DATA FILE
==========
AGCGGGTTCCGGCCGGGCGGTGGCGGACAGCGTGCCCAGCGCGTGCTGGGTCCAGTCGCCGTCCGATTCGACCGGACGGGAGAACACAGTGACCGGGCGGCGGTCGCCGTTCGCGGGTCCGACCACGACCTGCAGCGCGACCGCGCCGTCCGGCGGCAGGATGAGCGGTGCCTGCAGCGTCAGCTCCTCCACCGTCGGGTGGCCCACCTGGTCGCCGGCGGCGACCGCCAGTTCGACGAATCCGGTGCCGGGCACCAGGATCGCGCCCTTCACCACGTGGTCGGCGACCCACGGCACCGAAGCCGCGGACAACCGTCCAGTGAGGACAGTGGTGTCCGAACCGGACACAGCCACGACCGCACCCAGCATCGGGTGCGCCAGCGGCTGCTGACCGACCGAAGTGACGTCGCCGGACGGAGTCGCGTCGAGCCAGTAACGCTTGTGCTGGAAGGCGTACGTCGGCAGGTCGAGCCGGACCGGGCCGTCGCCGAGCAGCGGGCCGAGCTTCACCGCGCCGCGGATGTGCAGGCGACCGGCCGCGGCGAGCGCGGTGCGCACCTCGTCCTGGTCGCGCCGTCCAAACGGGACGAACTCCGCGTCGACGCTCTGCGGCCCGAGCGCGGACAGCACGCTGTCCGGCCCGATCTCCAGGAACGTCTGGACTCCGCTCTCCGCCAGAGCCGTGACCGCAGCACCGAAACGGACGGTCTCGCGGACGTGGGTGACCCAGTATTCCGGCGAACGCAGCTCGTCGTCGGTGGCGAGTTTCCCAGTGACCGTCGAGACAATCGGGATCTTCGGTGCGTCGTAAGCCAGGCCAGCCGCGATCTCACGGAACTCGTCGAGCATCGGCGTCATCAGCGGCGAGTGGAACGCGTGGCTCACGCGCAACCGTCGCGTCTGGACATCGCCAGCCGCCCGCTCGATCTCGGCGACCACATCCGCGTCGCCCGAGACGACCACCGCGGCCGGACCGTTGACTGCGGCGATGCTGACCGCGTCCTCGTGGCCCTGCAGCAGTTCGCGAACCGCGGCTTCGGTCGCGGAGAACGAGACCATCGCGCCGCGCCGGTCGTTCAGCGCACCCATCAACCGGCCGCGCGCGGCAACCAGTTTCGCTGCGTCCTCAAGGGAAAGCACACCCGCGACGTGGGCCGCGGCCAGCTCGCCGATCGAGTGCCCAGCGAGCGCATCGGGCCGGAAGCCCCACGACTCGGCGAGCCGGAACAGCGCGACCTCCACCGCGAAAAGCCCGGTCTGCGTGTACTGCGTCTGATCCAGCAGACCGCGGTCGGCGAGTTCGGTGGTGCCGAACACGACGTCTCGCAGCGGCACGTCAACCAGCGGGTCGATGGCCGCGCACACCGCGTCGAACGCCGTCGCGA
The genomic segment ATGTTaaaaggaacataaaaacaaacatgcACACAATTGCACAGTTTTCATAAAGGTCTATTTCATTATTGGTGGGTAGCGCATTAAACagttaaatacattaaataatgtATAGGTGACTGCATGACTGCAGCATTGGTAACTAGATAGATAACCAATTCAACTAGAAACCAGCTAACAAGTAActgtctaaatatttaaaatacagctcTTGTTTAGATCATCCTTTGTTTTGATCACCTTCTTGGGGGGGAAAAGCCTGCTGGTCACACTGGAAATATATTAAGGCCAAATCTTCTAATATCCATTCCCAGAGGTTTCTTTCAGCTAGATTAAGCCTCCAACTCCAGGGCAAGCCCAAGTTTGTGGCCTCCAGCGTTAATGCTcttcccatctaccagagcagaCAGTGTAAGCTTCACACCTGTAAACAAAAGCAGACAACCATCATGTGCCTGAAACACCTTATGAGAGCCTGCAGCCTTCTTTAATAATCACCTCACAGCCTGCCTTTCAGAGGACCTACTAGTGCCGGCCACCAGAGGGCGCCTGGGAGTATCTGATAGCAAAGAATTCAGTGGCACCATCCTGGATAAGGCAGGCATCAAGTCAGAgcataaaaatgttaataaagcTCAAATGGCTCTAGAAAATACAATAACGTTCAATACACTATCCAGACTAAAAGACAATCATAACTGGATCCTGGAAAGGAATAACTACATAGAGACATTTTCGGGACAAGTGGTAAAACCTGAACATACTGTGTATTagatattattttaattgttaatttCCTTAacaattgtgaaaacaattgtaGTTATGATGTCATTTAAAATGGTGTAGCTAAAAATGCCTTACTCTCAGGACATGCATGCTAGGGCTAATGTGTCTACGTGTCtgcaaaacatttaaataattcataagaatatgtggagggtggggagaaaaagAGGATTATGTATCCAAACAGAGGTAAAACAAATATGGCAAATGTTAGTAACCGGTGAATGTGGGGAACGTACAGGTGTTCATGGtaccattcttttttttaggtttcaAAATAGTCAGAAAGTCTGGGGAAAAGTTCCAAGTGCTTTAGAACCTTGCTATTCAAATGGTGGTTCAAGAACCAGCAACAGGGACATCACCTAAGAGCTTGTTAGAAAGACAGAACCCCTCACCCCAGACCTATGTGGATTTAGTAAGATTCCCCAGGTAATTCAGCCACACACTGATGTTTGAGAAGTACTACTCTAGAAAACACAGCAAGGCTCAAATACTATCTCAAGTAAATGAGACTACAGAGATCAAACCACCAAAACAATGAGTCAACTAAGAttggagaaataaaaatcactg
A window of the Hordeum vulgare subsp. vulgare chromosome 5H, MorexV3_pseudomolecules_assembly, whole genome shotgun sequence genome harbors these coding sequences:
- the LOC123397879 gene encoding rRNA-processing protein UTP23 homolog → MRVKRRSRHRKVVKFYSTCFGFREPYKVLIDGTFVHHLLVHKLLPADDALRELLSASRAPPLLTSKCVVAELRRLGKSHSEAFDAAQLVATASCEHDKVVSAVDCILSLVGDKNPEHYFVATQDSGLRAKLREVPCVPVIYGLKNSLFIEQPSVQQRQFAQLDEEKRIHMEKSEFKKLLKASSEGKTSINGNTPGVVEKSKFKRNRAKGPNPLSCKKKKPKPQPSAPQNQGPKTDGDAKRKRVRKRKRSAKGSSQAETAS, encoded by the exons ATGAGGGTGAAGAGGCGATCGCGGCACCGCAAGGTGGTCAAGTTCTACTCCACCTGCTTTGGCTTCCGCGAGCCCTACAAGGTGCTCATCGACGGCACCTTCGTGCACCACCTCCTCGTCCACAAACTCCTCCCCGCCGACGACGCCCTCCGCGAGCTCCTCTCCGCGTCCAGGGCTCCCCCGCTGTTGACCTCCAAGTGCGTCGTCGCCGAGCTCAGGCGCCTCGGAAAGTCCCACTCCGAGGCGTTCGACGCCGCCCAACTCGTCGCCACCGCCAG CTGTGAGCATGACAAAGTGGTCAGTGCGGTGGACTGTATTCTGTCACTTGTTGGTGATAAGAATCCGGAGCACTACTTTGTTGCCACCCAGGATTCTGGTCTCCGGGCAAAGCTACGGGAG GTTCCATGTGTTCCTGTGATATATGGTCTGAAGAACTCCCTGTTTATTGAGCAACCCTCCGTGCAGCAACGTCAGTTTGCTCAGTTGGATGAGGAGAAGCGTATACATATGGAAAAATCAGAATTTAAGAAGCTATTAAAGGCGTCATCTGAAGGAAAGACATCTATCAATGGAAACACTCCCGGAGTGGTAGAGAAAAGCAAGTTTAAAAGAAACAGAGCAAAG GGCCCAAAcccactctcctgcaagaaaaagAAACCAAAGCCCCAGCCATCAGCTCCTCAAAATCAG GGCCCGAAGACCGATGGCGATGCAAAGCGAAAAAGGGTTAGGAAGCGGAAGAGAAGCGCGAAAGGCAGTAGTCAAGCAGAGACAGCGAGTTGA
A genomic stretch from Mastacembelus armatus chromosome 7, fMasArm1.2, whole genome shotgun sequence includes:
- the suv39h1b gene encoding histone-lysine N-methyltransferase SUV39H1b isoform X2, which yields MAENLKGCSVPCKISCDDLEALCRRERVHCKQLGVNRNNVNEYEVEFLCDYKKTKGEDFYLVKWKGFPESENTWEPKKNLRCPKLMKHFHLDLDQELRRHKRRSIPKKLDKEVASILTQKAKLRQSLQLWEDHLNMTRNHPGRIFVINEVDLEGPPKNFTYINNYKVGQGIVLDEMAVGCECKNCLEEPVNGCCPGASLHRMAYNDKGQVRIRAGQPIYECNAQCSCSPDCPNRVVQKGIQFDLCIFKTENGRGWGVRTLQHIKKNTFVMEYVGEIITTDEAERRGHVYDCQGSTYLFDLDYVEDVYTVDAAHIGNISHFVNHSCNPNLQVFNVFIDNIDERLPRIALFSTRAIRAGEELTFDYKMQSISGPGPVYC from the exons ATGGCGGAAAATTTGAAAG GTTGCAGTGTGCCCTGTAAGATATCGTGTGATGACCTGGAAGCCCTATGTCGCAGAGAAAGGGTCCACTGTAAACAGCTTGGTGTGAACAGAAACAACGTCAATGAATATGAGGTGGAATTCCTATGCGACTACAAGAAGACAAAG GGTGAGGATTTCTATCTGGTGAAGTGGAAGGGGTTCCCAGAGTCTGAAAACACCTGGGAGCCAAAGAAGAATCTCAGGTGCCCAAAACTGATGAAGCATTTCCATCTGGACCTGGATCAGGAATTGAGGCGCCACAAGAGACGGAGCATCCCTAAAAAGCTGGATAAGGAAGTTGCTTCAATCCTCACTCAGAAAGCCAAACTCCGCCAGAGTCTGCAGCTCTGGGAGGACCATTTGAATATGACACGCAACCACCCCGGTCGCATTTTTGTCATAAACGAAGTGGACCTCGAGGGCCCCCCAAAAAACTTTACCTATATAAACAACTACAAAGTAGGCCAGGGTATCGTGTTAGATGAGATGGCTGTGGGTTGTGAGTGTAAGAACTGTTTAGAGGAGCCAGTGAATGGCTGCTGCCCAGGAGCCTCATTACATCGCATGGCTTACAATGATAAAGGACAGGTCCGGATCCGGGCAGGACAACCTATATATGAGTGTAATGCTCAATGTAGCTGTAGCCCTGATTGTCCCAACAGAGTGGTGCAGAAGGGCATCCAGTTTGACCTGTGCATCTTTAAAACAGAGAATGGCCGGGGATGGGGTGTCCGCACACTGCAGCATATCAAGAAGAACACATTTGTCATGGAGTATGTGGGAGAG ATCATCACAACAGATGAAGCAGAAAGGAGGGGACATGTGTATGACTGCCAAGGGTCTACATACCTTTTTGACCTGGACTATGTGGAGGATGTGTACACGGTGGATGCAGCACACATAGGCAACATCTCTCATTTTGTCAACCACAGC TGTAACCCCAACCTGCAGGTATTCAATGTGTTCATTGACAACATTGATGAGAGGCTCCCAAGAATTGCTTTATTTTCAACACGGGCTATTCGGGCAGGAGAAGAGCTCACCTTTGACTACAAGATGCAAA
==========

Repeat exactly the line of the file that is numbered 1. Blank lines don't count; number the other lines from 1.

AGCGGGTTCCGGCCGGGCGGTGGCGGACAGCGTGCCCAGCGCGTGCTGGGTCCAGTCGCCGTCCGATTCGACCGGACGGGAGAACACAGTGACCGGGCGGCGGTCGCCGTTCGCGGGTCCGACCACGACCTGCAGCGCGACCGCGCCGTCCGGCGGCAGGATGAGCGGTGCCTGCAGCGTCAGCTCCTCCACCGTCGGGTGGCCCACCTGGTCGCCGGCGGCGACCGCCAGTTCGACGAATCCGGTGCCGGGCACCAGGATCGCGCCCTTCACCACGTGGTCGGCGACCCACGGCACCGAAGCCGCGGACAACCGTCCAGTGAGGACAGTGGTGTCCGAACCGGACACAGCCACGACCGCACCCAGCATCGGGTGCGCCAGCGGCTGCTGACCGACCGAAGTGACGTCGCCGGACGGAGTCGCGTCGAGCCAGTAACGCTTGTGCTGGAAGGCGTACGTCGGCAGGTCGAGCCGGACCGGGCCGTCGCCGAGCAGCGGGCCGAGCTTCACCGCGCCGCGGATGTGCAGGCGACCGGCCGCGGCGAGCGCGGTGCGCACCTCGTCCTGGTCGCGCCGTCCAAACGGGACGAACTCCGCGTCGACGCTCTGCGGCCCGAGCGCGGACAGCACGCTGTCCGGCCCGATCTCCAGGAACGTCTGGACTCCGCTCTCCGCCAGAGCCGTGACCGCAGCACCGAAACGGACGGTCTCGCGGACGTGGGTGACCCAGTATTCCGGCGAACGCAGCTCGTCGTCGGTGGCGAGTTTCCCAGTGACCGTCGAGACAATCGGGATCTTCGGTGCGTCGTAAGCCAGGCCAGCCGCGATCTCACGGAACTCGTCGAGCATCGGCGTCATCAGCGGCGAGTGGAACGCGTGGCTCACGCGCAACCGTCGCGTCTGGACATCGCCAGCCGCCCGCTCGATCTCGGCGACCACATCCGCGTCGCCCGAGACGACCACCGCGGCCGGACCGTTGACTGCGGCGATGCTGACCGCGTCCTCGTGGCCCTGCAGCAGTTCGCGAACCGCGGCTTCGGTCGCGGAGAACGAGACCATCGCGCCGCGCCGGTCGTTCAGCGCACCCATCAACCGGCCGCGCGCGGCAACCAGTTTCGCTGCGTCCTCAAGGGAAAGCACACCCGCGACGTGGGCCGCGGCCAGCTCGCCGATCGAGTGCCCAGCGAGCGCATCGGGCCGGAAGCCCCACGACTCGGCGAGCCGGAACAGCGCGACCTCCACCGCGAAAAGCCCGGTCTGCGTGTACTGCGTCTGATCCAGCAGACCGCGGTCGGCGAGTTCGGTGGTGCCGAACACGACGTCTCGCAGCGGCACGTCAACCAGCGGGTCGATGGCCGCGCACACCGCGTCGAACGCCGTCGCGA